Technical Article

Are Smart Devices Opening Production to Attacks?

April 10, 2020 by Jeff Kerns

This article mentions how to reduce threats by limiting connections and data sent to outside networks.

These security tips will also mention cost and lag that need to be considered when designing the architecture for a secure network.

IIoT Providing Competitive Edge

Technology, such as the IIoT can give companies a competitive edge. Having access to data and feedback from a production line is showing more benefits and adding features to factories.

However, what happens when a connected or smart device makes it easier for unwanted people to access data? The following is part two of a two-part series that will offer three tips to keep in mind for safe and smart production. Part one talks about protecting your connections, end to end encryption, and understanding what is connected and why.


Run at the Edge - Train on the Cloud

Offering feedback and more control options can give production lines more features such as inspection, improved automation, and monitoring capabilities.

Today, with large server hubs offering online computing, machine learning, and more, companies are able to use advanced software at affordable prices to add value to a production line that would have otherwise been impossible or taken large investments in time and money.

However, the easier it is to access a production line the easier it is for others to access it too. As companies scale the IIoT, connected, and smart devices can create more access points and weaken security in a system’s architecture. 

Limit external access to connected devices by only sending essential information or operations to the web or outside networks. Rover Robotics Founder Nick Fragale says, “I always tell clients to run at the edge, train on the cloud. Rent cloud space to send information, not raw data.” Sending everything to the cloud becomes expensive and takes time. 


Industrial engineer using a smart tablet with virtual reality IIoT technology to monitor machines in real-time.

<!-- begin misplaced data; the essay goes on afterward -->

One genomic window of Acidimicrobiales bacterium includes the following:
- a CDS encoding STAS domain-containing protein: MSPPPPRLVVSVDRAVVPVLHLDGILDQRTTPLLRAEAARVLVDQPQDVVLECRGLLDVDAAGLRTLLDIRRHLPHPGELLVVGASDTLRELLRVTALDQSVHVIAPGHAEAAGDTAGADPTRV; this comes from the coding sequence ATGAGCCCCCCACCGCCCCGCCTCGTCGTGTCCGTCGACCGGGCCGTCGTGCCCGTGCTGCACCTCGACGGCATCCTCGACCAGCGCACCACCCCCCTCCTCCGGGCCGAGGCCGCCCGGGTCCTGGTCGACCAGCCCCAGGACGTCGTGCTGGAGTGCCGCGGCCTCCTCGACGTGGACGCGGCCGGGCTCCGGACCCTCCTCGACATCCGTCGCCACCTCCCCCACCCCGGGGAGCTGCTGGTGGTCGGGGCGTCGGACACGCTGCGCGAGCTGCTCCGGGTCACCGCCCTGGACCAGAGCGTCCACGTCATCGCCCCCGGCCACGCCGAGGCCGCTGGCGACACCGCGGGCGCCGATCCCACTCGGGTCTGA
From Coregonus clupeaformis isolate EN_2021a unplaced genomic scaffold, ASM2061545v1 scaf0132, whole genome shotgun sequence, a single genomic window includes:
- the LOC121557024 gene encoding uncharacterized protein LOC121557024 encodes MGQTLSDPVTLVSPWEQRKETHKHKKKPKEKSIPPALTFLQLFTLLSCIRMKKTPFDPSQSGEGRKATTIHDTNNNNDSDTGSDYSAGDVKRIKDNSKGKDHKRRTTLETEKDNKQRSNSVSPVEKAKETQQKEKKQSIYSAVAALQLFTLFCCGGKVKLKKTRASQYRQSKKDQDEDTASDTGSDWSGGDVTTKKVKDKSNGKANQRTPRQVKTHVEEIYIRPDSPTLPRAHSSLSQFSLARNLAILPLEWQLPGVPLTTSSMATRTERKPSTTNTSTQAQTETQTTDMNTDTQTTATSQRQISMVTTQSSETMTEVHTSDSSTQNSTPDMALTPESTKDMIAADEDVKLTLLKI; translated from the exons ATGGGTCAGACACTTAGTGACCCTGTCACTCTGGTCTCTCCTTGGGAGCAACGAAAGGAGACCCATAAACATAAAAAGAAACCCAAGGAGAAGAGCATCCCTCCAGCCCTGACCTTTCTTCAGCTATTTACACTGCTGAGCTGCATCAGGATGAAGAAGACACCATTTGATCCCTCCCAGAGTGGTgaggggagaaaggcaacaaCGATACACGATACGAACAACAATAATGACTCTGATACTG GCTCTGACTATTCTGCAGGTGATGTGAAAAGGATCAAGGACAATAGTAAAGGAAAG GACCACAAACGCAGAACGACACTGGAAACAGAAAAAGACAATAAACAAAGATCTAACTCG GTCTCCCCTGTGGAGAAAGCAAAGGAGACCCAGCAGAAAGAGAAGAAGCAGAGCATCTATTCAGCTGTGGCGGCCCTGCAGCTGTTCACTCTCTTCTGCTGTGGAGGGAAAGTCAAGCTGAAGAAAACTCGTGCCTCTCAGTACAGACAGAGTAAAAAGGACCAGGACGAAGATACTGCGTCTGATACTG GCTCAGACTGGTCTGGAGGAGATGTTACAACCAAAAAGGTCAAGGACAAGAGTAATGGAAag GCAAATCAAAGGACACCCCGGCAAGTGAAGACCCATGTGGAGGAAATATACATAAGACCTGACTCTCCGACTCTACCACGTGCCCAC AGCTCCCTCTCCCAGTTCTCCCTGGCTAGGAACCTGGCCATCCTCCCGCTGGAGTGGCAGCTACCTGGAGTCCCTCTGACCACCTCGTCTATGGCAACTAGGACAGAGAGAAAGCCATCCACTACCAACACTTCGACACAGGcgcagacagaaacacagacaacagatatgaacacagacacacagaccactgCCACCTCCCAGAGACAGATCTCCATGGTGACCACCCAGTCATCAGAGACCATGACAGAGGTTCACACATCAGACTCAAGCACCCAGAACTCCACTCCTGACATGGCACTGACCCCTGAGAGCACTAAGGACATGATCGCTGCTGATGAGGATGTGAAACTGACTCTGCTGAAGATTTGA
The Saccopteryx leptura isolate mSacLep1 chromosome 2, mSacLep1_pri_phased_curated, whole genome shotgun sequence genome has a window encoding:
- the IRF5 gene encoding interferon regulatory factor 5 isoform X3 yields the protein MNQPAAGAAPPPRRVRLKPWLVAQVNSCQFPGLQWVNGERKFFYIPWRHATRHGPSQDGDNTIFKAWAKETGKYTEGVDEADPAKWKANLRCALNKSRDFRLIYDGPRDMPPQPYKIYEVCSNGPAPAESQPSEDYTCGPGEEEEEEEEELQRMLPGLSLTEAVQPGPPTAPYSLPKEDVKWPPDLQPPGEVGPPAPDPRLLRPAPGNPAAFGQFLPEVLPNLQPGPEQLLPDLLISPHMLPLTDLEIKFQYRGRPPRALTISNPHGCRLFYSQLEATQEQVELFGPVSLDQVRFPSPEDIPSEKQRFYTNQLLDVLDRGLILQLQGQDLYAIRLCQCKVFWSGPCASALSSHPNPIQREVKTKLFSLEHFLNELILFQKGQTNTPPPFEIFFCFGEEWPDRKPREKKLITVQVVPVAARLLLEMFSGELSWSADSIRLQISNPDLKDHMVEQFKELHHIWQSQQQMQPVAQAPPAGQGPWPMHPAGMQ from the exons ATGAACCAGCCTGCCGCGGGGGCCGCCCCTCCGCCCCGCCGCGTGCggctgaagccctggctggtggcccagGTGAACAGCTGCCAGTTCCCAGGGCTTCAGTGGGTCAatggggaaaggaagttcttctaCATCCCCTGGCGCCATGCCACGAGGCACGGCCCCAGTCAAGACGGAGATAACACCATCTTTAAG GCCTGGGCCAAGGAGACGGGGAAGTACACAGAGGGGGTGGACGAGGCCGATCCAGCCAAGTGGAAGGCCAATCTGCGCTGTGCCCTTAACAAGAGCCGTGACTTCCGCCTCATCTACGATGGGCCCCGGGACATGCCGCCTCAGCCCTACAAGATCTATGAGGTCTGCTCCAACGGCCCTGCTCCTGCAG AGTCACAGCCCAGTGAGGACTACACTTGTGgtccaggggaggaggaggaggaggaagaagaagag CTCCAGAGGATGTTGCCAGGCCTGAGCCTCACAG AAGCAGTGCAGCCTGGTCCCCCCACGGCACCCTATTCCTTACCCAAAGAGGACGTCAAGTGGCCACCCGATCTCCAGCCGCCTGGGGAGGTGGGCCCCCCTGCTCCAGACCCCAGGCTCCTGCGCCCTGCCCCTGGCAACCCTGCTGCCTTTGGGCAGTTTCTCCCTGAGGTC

While services are cost-effective, sending data from a photosensor that could be making tens of thousands of data points per second adds up. Additionally, in high-speed processes the time it takes to send data to the cloud, processes it, and return takes more time than processing information locally.

Finally, other than limiting cloud computing to reduce cost and lag in a system, sending everything to cloud services can create security concerns. Limiting what is sent to other networks, partitions, and outside cloud services will reduce access points and what a potential hacker might have access to.    

When scaling connected devices using decentralized technology, such as edge devices, you can limit access points and inherently partition a network. One way that might help think of digital access points is from a tangible design perspective.


Reduce Points of Failure

In mechanical design joints and moving parts are like access points as they are normally the points of failure. Reducing points of failure and strengthening necessary joints, moving parts, or access points creates a robust design. 

For many years production lines have been wired to large centralized PLC cabinets. While this is still seen in factories today, over the last several years an increase in IIoT, smart, and connected device adoption led to a trend in decentralized hardware. Instead of wiring everything to a central PLC, sensors can process everything on the chip or locally. Decentralized technology can operate independently, or send only the necessary information to another network or location. 

Decentralized technology, edge devices, local area networks, and other features help limit access and protect production. If you are still wondering what to focus on remembering what Sean Petterson CEO of StrongArm Technologies says, “Don’t fall in love with the solution, fall in love with the problem.”

Take the time to analyze what data adds value and where it needs to go because smart can be dangerous.